“How Deep Should I Squat” is a very common question that causes a lot of confusion. Some people believe squatting 1/2 way down is easier on the lower back, while others believe squatting very deep is actually safer for your back and more effective overall.
Research and experience suggest squatting “below parallel” as the safest and most effective squat technique. “Below parallel” means that your hips should drop below your knees during a squat.
Conventional wisdom teaches us the safest way to squat is to form a 90 degree angle at the knees, but the exact opposite is true. The 90 degree, or L-angle decreases the stress on your knees slightly (about 28%) but increases the stress put on your back by over 1000%. As long as you can maintain the natural S-curve in your spine, along with keeping your knees aligned with your toes, a deep squat can be completely safe (Research: Strength and Conditioning Journal (2007) Volume: 29, Issue: 6, “Optimizing Squat Technique”).
If you’re legs stay above that 90 degree mark, which I see often in the gym, the emphasis of the exercise will be on your quads (the front of your thighs). If you’re able to drop below 90 degrees (break parallel), then you start to activate the large musculature on the backside of your body – your hamstrings and glutes.
By activating these larger muscles, less stress is placed on your back while working more muscle in the same exercise. If you’re trying to lose fat, this will help you burn more calories and if you’re trying to put on more muscle, this will help to stimulate a greater release of muscle-building hormones. It’s a win-win.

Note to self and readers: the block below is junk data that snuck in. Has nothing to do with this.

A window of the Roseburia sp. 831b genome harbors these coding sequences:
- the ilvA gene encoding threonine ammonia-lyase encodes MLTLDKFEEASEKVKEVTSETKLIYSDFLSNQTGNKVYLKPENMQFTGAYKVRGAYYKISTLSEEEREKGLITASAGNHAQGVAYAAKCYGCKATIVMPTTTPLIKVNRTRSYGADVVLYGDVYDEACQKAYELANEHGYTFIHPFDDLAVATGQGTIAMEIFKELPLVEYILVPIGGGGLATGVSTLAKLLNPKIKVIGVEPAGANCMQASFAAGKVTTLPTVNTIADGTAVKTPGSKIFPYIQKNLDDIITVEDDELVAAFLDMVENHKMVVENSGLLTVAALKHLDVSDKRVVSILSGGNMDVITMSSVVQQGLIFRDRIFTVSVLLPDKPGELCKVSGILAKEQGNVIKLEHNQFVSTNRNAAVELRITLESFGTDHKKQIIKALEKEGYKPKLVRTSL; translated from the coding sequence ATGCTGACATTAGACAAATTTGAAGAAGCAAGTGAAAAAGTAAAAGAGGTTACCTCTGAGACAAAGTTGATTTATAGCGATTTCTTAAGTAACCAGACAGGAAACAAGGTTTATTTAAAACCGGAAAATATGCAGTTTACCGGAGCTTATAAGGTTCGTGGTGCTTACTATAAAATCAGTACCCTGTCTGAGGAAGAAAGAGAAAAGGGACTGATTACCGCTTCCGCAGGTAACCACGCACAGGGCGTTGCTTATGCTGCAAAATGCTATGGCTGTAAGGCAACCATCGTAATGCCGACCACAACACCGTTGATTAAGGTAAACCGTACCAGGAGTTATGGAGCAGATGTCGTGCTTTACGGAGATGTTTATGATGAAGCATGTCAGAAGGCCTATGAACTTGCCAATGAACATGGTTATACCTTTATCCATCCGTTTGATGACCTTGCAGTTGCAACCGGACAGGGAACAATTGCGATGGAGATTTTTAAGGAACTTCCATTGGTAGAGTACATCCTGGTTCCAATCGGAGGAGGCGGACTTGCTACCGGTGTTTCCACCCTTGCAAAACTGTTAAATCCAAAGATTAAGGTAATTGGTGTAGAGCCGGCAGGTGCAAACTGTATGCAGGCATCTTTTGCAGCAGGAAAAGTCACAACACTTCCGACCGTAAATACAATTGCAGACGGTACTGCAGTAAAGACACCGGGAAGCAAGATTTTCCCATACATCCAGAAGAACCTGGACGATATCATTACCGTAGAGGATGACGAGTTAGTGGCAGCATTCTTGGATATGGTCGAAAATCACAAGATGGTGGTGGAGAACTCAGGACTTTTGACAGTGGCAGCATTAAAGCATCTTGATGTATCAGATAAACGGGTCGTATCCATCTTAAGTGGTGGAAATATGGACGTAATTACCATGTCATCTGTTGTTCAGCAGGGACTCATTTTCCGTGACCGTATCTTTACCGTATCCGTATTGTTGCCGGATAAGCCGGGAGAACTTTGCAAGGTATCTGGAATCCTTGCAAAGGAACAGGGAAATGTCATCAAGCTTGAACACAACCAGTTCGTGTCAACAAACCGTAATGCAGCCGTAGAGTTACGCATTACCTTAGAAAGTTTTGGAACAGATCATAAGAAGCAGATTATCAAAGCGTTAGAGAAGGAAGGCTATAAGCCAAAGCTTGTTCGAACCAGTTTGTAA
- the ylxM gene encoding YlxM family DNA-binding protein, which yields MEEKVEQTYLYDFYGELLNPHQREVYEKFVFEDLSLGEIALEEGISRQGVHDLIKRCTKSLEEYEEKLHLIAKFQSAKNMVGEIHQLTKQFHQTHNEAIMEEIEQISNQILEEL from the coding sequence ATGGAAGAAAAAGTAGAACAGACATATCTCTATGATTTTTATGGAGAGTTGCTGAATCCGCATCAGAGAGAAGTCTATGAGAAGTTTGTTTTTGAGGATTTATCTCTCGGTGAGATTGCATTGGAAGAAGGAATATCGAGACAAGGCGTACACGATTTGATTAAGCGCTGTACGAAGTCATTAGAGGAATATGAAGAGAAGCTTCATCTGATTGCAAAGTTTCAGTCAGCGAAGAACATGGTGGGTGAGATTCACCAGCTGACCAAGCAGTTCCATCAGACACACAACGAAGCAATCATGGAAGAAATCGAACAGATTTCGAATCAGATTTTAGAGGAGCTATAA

Now that you know it’s more effective and safer to drop below parallel when squatting, let’s go through some commonly asked follow up questions:
You still might be concerned about the extra strain put on your knees from dropping below parallel, especially since I said it puts an extra 28% strain on your ACL. This is a fair concern, but there is a slight increase in tension on the ligament, the lower you go, the more muscles you activate which helps to stabilize that ligament. On the other hand, research has also shown that a leg extension machine, which focuses on the quads exclusively, actually puts more strain on both your ACL and PCL ligaments than the squat. So while a deeper squat protects the ligaments by using additional muscles, no additional musculature is activated on a leg extension machine. In other words, a deep squat slightly increases the strain on your knee but at the end of the day it’s still safer than a simple leg extension machine if proper squat form is used.
While this is true with most exercises, having impeccable squat form is imperative. The squat is a coordinated, high impact movement. You may have to drop the weights for some time to improve your squat depth and form, but it will be worth the time and effort. You won’t have to worry about hurting your knees or back, as most people who get injured from squats have poor form and depth.
For most people who are unable to squat below parallel, a lack of flexibility or the inability to activate the proper “assistance” muscles is usually the issue. When your back rounds during a squat, it’s usually from a lack of core strength, or flexibility issues that can emanate from your calves to your thoracic spine. Other issues may include knee, or back injuries, which may require switching to a different squat technique such as a front squat or goblet squat.
The next video addresses How To Increase Squat Depth, which will teach you 5 ways to help improve your squat depth.